Gertrude Jekyll – Gardening as an Act of Love
By Barney Bardsley
There is a strong sense of obligation in my subject for this issue. When I trained as a dancer in my twenties, my passion was all contemporary. But we studied ballet, just the same. The shining lights of Diaghilev, Nijinsky, Nureyev and Fonteyn were the far-off beacons to the future we now inhabit. Their struggles are written on our bones. To know the present – study the past.
Now, as a committed, though untutored gardener of ten years standing, it is time to take off the gardening gloves. To sit down and look at the legacy of one particular gardening pioneer. Her name is spoken of in hallowed whispers by all who take this art seriously. Her most famous book, Colour Schemes for the Flower Garden was published in 1908. It is still considered ground breaking and a classic. One hundred years on – her approach remains vibrant, illuminating, influential. I give you the Diaghilev of the gardening world: Miss Gertrude Jekyll.
Born into a wealthy family in 1843 in Mayfair, London – her father, Captain Edward Jekyll, was an officer in the Grenadier Guards – Gertrude did not lack privilege nor opportunity. She studies painting at the Kensington School of Art. Her first love is landscape painting. But her eyesight is painfully poor, and deteriorating fast. Doctors tell her she has to give up her art. So she turns to the garden as an alternative, living canvas. Her loss is entirely our gain.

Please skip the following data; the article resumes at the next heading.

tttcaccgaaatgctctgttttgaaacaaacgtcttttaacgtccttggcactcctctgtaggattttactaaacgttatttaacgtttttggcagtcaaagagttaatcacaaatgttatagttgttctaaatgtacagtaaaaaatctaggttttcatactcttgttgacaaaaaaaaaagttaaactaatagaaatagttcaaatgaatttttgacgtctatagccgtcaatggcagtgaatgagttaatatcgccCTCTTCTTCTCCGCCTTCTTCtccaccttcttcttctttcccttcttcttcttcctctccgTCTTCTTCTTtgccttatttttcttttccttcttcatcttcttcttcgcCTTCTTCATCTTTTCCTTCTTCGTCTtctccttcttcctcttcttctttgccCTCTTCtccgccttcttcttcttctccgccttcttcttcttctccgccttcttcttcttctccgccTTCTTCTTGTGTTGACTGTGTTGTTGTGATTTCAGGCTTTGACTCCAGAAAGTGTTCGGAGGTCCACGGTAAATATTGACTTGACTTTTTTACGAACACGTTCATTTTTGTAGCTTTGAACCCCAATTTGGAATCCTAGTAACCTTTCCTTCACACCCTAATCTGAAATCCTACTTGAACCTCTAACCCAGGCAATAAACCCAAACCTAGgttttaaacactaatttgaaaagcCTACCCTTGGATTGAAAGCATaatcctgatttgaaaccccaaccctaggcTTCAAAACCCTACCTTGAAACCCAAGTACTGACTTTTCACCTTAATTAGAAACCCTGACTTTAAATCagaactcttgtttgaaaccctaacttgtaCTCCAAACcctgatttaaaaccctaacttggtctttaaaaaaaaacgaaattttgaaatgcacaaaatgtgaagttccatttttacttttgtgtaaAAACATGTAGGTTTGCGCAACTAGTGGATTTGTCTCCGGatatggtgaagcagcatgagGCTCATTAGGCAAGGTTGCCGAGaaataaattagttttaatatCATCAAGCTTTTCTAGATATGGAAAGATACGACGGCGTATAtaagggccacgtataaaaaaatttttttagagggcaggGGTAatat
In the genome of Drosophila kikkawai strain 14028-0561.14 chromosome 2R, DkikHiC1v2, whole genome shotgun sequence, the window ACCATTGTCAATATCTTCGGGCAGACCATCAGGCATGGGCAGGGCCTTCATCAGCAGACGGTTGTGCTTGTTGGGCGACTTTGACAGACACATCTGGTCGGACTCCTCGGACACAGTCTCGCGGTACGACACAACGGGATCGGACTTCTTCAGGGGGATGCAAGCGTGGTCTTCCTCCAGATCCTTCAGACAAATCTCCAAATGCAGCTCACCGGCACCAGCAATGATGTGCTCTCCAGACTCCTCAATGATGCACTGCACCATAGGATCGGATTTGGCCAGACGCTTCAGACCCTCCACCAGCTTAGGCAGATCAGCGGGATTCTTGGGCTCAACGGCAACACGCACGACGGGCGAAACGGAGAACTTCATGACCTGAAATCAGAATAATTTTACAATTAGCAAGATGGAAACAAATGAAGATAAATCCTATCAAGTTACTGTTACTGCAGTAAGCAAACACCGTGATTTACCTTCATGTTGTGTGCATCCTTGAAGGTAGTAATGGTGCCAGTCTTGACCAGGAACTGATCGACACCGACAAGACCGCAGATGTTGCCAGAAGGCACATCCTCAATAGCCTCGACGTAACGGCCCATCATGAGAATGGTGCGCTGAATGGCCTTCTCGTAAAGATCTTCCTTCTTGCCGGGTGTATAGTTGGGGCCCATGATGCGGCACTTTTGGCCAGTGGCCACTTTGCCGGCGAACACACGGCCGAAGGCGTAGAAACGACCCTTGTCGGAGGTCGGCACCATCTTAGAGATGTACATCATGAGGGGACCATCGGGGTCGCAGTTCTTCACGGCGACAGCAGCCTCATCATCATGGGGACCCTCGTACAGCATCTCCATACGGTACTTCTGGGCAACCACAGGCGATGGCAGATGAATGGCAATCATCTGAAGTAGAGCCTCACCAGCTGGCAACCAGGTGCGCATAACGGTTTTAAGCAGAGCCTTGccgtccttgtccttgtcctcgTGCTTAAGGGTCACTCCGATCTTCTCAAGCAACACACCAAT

“A lifelong artistic partnership”
Jekyll inherits the Renaissance sensibilities of Capability Brown, whose eighteenth century landscape designs, all harmony and clean green lines, grace many a stately home up and down the land. He turns nature, in the popular imagination, from a wild and fearful place, to a spiritual sanctuary. The nineteenth century, into which Jekyll is born, sees nature – wild or not – overwhelmed by the might of the Industrial Revolution. Set counter to this is the Art and Crafts Movement of John Ruskin and William Morris.
Their aim is to soften the brutality of the machine age with an elegant aesthetic, in prints, furnishing and interior design. It is this movement which gives Jekyll her personal inspiration – and a lifelong artistic partnership – in the person of English architect Sir Edwin Lutyens. Together they go on to create 400 gardens in England, Europe and America. His eye for design perfectly complements her painter’s love of colour, texture, harmony.
“The duty we owe to our gardens”, said Jekyll, “is so to use the plants that they shall form beautiful pictures.” It was the painter, JMW Turner, who influenced her most in this regard. From him she learned to focus on the three primaries – red (for tone and passion), yellow (for light) and blue (for distance, clarity and perspective). She uses this colour sequence in her famous herbaceous border at her home in Munstead Wood. The cool greys and mauves of lavender and ageratum building, like a complex symphony, to the “strong and gorgeous” oranges and reds of lilies, gazania and salvia. And then back again, through yellow, to the quietness and space of blue.